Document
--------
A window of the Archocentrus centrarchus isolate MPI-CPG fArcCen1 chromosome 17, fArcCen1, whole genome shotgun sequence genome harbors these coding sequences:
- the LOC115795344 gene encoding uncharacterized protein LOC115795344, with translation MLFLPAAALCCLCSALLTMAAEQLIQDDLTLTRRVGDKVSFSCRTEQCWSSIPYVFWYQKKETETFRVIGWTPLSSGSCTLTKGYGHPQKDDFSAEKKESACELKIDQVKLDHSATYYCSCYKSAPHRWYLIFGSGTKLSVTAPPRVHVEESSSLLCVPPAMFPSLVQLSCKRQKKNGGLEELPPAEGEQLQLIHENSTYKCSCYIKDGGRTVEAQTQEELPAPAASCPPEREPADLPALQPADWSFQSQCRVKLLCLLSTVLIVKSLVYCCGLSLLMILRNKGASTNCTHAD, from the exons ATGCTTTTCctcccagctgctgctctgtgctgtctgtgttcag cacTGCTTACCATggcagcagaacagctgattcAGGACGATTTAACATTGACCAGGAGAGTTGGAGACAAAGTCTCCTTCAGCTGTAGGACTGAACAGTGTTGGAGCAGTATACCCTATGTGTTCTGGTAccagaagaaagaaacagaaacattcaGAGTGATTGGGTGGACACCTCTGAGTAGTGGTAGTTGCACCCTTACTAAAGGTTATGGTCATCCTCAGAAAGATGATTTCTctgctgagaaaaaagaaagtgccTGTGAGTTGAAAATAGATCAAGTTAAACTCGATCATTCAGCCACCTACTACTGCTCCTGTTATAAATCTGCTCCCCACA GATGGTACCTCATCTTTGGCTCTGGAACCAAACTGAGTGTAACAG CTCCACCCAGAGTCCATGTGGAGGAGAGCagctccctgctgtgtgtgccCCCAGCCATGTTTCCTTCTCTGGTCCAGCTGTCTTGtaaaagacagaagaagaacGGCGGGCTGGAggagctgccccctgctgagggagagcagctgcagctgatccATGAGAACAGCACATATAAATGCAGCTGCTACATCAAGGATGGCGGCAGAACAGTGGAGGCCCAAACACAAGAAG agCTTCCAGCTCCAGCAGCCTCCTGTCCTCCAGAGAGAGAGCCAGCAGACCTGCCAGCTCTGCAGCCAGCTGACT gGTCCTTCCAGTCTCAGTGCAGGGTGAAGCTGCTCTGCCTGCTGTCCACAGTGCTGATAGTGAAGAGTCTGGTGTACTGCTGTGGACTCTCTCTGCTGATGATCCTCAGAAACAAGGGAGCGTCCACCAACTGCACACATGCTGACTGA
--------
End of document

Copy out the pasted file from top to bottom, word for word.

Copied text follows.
A window of the Archocentrus centrarchus isolate MPI-CPG fArcCen1 chromosome 17, fArcCen1, whole genome shotgun sequence genome harbors these coding sequences:
- the LOC115795344 gene encoding uncharacterized protein LOC115795344, with translation MLFLPAAALCCLCSALLTMAAEQLIQDDLTLTRRVGDKVSFSCRTEQCWSSIPYVFWYQKKETETFRVIGWTPLSSGSCTLTKGYGHPQKDDFSAEKKESACELKIDQVKLDHSATYYCSCYKSAPHRWYLIFGSGTKLSVTAPPRVHVEESSSLLCVPPAMFPSLVQLSCKRQKKNGGLEELPPAEGEQLQLIHENSTYKCSCYIKDGGRTVEAQTQEELPAPAASCPPEREPADLPALQPADWSFQSQCRVKLLCLLSTVLIVKSLVYCCGLSLLMILRNKGASTNCTHAD, from the exons ATGCTTTTCctcccagctgctgctctgtgctgtctgtgttcag cacTGCTTACCATggcagcagaacagctgattcAGGACGATTTAACATTGACCAGGAGAGTTGGAGACAAAGTCTCCTTCAGCTGTAGGACTGAACAGTGTTGGAGCAGTATACCCTATGTGTTCTGGTAccagaagaaagaaacagaaacattcaGAGTGATTGGGTGGACACCTCTGAGTAGTGGTAGTTGCACCCTTACTAAAGGTTATGGTCATCCTCAGAAAGATGATTTCTctgctgagaaaaaagaaagtgccTGTGAGTTGAAAATAGATCAAGTTAAACTCGATCATTCAGCCACCTACTACTGCTCCTGTTATAAATCTGCTCCCCACA GATGGTACCTCATCTTTGGCTCTGGAACCAAACTGAGTGTAACAG CTCCACCCAGAGTCCATGTGGAGGAGAGCagctccctgctgtgtgtgccCCCAGCCATGTTTCCTTCTCTGGTCCAGCTGTCTTGtaaaagacagaagaagaacGGCGGGCTGGAggagctgccccctgctgagggagagcagctgcagctgatccATGAGAACAGCACATATAAATGCAGCTGCTACATCAAGGATGGCGGCAGAACAGTGGAGGCCCAAACACAAGAAG agCTTCCAGCTCCAGCAGCCTCCTGTCCTCCAGAGAGAGAGCCAGCAGACCTGCCAGCTCTGCAGCCAGCTGACT gGTCCTTCCAGTCTCAGTGCAGGGTGAAGCTGCTCTGCCTGCTGTCCACAGTGCTGATAGTGAAGAGTCTGGTGTACTGCTGTGGACTCTCTCTGCTGATGATCCTCAGAAACAAGGGAGCGTCCACCAACTGCACACATGCTGACTGA